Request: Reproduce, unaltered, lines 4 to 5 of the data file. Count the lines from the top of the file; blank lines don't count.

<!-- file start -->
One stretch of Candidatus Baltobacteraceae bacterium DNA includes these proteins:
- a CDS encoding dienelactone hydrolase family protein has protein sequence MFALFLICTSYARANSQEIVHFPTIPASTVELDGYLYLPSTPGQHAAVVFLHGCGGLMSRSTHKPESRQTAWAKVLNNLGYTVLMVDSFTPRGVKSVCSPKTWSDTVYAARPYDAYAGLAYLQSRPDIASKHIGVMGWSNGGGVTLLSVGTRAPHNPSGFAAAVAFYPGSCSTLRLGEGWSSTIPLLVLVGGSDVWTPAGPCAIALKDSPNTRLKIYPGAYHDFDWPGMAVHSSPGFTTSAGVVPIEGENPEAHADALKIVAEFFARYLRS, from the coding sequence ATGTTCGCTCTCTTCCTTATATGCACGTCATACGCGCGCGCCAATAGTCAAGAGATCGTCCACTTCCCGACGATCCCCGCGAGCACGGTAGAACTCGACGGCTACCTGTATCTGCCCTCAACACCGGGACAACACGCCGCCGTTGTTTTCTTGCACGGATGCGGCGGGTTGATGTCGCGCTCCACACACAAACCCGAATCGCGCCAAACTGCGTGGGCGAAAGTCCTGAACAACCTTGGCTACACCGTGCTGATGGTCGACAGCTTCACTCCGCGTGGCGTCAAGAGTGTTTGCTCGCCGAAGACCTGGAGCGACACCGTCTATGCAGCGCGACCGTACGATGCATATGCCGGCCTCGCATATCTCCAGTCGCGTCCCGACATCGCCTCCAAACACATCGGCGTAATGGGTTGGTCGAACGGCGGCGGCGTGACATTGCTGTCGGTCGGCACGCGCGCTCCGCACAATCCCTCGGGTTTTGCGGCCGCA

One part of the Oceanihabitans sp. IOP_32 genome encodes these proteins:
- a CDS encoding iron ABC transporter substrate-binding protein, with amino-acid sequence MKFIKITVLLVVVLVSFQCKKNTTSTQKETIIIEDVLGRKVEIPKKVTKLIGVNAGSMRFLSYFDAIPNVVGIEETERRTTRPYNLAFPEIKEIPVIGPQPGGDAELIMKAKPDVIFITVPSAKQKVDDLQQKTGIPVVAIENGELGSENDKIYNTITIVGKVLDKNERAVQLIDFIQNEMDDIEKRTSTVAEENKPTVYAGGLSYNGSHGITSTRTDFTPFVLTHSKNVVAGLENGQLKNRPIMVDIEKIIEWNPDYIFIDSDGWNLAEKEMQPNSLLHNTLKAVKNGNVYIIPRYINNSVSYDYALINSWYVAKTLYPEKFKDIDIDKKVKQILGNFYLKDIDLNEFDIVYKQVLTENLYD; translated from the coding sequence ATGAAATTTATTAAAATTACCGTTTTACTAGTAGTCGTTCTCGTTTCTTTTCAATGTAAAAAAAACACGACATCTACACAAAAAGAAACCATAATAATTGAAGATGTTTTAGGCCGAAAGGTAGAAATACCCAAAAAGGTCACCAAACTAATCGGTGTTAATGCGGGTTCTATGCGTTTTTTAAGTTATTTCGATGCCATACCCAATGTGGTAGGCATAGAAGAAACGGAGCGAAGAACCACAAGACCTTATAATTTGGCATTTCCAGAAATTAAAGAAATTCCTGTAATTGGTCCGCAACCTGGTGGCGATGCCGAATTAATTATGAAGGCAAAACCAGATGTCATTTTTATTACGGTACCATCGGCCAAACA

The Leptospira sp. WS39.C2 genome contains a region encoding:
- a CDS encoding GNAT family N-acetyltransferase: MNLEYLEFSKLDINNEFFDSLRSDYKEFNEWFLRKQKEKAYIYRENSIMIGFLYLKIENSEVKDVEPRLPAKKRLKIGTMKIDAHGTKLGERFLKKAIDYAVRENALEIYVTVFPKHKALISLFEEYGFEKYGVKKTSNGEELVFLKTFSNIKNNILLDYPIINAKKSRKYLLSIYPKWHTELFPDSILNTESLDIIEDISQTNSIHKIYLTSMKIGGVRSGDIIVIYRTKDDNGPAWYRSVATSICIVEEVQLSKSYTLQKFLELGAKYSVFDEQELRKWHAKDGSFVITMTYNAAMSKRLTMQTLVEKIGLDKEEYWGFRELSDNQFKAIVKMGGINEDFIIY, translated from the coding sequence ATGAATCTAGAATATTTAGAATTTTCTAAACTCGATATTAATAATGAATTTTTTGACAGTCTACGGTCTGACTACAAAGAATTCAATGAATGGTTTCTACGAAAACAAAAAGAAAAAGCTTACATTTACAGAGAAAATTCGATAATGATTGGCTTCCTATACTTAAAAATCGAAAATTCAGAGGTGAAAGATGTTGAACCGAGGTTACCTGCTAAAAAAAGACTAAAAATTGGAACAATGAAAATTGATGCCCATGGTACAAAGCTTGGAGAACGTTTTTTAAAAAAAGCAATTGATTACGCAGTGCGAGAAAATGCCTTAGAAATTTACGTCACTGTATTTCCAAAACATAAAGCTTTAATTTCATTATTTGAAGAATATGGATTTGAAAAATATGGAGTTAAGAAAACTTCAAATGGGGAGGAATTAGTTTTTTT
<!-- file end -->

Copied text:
- a CDS encoding iron ABC transporter substrate-binding protein, with amino-acid sequence MKFIKITVLLVVVLVSFQCKKNTTSTQKETIIIEDVLGRKVEIPKKVTKLIGVNAGSMRFLSYFDAIPNVVGIEETERRTTRPYNLAFPEIKEIPVIGPQPGGDAELIMKAKPDVIFITVPSAKQKVDDLQQKTGIPVVAIENGELGSENDKIYNTITIVGKVLDKNERAVQLIDFIQNEMDDIEKRTSTVAEENKPTVYAGGLSYNGSHGITSTRTDFTPFVLTHSKNVVAGLENGQLKNRPIMVDIEKIIEWNPDYIFIDSDGWNLAEKEMQPNSLLHNTLKAVKNGNVYIIPRYINNSVSYDYALINSWYVAKTLYPEKFKDIDIDKKVKQILGNFYLKDIDLNEFDIVYKQVLTENLYD; translated from the coding sequence ATGAAATTTATTAAAATTACCGTTTTACTAGTAGTCGTTCTCGTTTCTTTTCAATGTAAAAAAAACACGACATCTACACAAAAAGAAACCATAATAATTGAAGATGTTTTAGGCCGAAAGGTAGAAATACCCAAAAAGGTCACCAAACTAATCGGTGTTAATGCGGGTTCTATGCGTTTTTTAAGTTATTTCGATGCCATACCCAATGTGGTAGGCATAGAAGAAACGGAGCGAAGAACCACAAGACCTTATAATTTGGCATTTCCAGAAATTAAAGAAATTCCTGTAATTGGTCCGCAACCTGGTGGCGATGCCGAATTAATTATGAAGGCAAAACCAGATGTCATTTTTATTACGGTACCATCGGCCAAACA

The Leptospira sp. WS39.C2 genome contains a region encoding: